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Rice did not have a strong relationship with members of the Senate. Graham, who is the top Republican on the Appropriations subcommittee that handles foreign aid and the State Department, said he barely knew her.
In a brief statement, a spokesman for McCain said the senator "thanks Ambassador Rice for her service to the country and wishes her well. He will continue to seek all the facts surrounding the attack on our consulate in Benghazi."
Rice’s decision comes ahead of the anticipated release next week of a report by an Accountability Review Board into the attack on the Benghazi mission. The report ordered by Clinton, focuses on the run-up to and the actual attack and is not expected to mention Rice’s role in its aftermath.
Clinton is to testify about the report before Congress next Thursday.
At issue is the explanation Rice offered in a series of talk show appearances five days after the attack in Libya.
Rice has conceded in private meetings with lawmakers that her initial account — that a spontaneous demonstration over an anti-Muslim video produced in the U.S. triggered the attack — was wrong, but she has insisted she was not trying to mislead the American people. Information for her account was provided by intelligence officials.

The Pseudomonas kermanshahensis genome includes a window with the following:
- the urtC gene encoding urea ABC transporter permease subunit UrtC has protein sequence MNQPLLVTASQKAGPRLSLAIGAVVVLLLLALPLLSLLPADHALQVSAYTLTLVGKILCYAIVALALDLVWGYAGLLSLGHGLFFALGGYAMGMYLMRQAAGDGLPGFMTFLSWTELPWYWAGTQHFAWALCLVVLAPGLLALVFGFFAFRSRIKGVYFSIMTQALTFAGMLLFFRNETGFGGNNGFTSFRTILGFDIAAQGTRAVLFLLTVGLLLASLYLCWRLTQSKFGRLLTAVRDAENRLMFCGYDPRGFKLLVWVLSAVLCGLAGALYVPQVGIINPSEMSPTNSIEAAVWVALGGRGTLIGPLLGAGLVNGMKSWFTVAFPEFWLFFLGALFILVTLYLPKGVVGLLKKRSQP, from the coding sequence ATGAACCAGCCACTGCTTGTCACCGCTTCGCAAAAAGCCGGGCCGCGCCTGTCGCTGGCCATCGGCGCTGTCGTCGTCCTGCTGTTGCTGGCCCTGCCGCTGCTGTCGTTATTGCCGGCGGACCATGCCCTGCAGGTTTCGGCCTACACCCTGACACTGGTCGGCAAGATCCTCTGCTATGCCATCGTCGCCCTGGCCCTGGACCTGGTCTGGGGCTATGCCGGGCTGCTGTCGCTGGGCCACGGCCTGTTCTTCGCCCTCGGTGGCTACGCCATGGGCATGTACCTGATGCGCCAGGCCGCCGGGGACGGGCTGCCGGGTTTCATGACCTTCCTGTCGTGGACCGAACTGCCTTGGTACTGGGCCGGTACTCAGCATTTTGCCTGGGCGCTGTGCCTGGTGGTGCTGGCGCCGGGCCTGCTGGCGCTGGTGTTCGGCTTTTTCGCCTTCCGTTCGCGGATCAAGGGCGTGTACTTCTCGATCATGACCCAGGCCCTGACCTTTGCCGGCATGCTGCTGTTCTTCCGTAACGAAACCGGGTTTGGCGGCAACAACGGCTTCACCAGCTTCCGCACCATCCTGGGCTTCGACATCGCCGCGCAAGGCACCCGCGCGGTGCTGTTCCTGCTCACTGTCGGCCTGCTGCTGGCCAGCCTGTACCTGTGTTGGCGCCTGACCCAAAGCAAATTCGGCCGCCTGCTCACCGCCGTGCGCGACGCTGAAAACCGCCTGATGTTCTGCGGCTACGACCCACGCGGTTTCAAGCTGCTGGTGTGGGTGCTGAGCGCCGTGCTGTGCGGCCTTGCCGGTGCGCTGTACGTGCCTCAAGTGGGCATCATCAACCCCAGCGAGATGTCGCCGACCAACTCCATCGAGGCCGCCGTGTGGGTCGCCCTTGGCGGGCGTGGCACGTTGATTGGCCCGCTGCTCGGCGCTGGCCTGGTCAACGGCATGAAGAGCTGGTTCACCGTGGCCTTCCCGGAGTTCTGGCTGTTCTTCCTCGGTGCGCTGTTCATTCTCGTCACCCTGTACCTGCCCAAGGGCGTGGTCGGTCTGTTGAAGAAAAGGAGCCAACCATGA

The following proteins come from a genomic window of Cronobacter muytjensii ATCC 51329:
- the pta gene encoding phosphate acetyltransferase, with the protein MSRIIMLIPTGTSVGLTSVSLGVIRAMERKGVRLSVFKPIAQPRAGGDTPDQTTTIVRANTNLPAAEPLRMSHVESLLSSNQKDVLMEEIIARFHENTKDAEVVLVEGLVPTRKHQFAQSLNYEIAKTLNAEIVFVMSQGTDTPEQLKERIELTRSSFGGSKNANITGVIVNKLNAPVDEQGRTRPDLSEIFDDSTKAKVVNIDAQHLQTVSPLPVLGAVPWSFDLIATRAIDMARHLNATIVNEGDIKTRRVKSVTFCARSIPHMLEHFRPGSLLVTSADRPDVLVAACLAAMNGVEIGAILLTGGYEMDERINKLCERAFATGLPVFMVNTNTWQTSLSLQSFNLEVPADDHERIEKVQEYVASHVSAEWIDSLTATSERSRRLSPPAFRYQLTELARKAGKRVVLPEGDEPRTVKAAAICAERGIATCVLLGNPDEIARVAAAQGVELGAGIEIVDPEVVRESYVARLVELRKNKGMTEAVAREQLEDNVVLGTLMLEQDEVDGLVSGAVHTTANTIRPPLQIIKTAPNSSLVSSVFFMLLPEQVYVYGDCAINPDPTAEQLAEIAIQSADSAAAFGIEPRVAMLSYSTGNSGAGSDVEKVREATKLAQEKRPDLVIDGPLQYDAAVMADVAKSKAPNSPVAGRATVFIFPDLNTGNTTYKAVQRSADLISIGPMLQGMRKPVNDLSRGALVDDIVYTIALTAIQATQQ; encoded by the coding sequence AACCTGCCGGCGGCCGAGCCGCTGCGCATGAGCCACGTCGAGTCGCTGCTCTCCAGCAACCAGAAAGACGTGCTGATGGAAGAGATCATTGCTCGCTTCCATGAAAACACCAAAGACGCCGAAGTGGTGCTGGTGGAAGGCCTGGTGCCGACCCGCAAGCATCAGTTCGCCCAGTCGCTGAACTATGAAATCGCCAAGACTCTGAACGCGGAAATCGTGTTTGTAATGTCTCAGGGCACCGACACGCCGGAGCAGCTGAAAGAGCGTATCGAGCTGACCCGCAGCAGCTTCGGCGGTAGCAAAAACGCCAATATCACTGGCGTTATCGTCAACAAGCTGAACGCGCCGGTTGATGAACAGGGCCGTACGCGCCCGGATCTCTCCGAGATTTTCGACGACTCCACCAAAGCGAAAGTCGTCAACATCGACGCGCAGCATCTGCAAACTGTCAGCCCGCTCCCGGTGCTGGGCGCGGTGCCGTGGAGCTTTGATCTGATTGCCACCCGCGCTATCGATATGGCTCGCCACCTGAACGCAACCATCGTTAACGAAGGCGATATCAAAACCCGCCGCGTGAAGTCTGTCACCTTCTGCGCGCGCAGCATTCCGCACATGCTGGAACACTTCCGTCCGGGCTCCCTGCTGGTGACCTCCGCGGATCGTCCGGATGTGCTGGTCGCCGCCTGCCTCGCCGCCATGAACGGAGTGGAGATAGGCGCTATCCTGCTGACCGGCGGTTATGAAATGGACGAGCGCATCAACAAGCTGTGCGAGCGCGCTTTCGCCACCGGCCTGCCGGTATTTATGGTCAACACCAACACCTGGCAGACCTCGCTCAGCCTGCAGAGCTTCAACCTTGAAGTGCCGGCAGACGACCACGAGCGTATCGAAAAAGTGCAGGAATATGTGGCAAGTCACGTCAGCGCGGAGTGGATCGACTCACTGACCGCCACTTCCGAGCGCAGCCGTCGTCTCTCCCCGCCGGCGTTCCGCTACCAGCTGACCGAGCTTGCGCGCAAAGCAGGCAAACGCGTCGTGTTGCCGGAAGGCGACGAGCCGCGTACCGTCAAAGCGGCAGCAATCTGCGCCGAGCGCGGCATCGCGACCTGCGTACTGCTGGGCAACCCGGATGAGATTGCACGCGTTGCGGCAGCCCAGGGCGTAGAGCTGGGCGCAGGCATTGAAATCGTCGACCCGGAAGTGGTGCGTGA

Obama had been expected to announce his new national security team next week, but that could be pushed back because of fiscal cliff negotiations. The president may announce his nominees to lead the State and Defense Departments, and perhaps the Central Intelligence Agency, at the same time.
Hagel, a former Republican senator from Nebraska, is a Vietnam veteran, served two terms in the Senate and was a senior member of the Foreign Relations Committee. Obama and Hagel became close while they served in the Senate and traveled overseas together. Hagel has been critical of his party since leaving the Senate in 2008, saying the GOP had moved too far right.
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